Uh, no. One uses a DTO to return / receive data between tiers, in this case, a web service. One chooses a DTO because it has only data, and no behavior. It's true that the proxy class will also likely be a DTO, and that if you had used a POCO class instead, that a proxy would have been created. But in this case, the POCO class is effectively a DTO, since its behavior will not translate. I still say use a DTO because you won't miss behavior that never existed. –  John Saunders May 26 '09 at 18:07
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** Semantically: Web services expose object state bags using WSDL. Proxies are generated from these. These cannot include behavior. If consuming a web service, the only relationship between your object and the exposed domain object is that it has the same public state created based on inspection. –  Michael Meadows May 26 '09 at 18:15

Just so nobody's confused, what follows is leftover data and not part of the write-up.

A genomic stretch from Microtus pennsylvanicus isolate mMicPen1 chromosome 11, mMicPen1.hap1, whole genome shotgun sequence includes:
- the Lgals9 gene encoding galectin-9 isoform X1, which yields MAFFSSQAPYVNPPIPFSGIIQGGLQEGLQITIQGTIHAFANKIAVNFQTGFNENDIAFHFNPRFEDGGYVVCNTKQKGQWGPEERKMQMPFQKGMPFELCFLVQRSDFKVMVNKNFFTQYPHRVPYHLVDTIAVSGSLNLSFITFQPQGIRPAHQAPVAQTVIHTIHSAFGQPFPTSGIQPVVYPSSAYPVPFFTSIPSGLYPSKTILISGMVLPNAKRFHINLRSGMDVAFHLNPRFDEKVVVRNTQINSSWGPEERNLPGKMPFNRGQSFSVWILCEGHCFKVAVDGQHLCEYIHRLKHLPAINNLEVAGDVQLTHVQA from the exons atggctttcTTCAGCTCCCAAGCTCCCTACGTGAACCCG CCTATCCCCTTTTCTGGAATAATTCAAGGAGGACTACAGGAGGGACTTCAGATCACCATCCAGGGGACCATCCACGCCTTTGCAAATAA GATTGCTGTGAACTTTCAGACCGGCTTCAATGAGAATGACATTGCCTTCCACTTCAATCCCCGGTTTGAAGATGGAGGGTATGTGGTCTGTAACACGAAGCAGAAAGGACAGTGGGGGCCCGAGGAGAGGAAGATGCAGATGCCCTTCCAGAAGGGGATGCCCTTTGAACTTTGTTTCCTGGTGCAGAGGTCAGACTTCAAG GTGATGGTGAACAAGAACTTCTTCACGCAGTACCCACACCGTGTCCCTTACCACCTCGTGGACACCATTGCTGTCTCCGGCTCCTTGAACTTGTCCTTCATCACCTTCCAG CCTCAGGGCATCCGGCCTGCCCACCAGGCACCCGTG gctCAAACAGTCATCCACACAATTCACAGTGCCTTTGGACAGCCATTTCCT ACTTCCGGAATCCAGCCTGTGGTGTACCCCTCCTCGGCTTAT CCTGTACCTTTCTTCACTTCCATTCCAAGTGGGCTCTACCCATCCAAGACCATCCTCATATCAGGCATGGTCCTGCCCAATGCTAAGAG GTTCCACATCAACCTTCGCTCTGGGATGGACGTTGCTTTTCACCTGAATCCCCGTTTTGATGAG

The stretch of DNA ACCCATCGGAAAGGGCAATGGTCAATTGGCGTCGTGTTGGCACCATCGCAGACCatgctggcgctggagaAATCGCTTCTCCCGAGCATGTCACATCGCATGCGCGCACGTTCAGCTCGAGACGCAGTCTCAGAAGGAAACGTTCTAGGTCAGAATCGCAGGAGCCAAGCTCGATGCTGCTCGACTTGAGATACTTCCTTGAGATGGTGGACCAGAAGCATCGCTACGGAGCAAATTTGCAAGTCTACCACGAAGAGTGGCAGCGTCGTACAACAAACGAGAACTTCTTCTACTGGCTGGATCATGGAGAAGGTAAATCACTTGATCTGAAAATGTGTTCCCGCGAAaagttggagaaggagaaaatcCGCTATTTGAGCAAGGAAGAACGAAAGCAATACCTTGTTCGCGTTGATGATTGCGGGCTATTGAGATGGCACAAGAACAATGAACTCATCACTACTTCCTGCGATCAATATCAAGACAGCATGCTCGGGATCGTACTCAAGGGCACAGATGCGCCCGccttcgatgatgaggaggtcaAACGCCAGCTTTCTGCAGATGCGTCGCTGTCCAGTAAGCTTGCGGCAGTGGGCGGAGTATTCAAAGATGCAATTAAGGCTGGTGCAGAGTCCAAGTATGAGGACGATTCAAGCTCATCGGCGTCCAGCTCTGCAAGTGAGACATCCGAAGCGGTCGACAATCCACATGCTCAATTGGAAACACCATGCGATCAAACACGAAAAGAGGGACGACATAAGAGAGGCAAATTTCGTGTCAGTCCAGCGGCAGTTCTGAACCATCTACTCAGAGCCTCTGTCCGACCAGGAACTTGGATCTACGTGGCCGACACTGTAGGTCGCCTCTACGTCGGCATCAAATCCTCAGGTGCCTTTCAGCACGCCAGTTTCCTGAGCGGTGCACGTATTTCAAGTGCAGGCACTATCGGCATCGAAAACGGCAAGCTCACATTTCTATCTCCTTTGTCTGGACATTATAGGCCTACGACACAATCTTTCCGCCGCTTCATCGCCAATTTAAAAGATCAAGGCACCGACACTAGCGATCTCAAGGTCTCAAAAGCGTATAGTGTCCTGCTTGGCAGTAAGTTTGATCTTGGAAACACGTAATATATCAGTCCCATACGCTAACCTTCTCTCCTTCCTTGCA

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@John, I think you're overreacting. I'm saying you're right, but your wording is misleading. "In this case, POCO and DTO are equivalent." Semantically, that's not true. POCOs can be used as DTOs and vice versa, but that doesn't mean they're equivalent... no more than a car and pickup truck are equivalent, even though they can both be used to drive you to the grocery store. They have overlapping function, but you'd be hard pressed to find someone to tell you an insight is equivalent to an F350, even in the context of the grocery trip. –  Michael Meadows May 26 '09 at 18:51
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This answer is so very wrong, a web service is not generic enough for one. Most importantly it is a well established fact that DTO is NOT a POCO. DTO is a data container, while POCO are objects as properties and are persistence ignorant (no get or save methods). –  Tom Stickel Dec 7 '11 at 21:16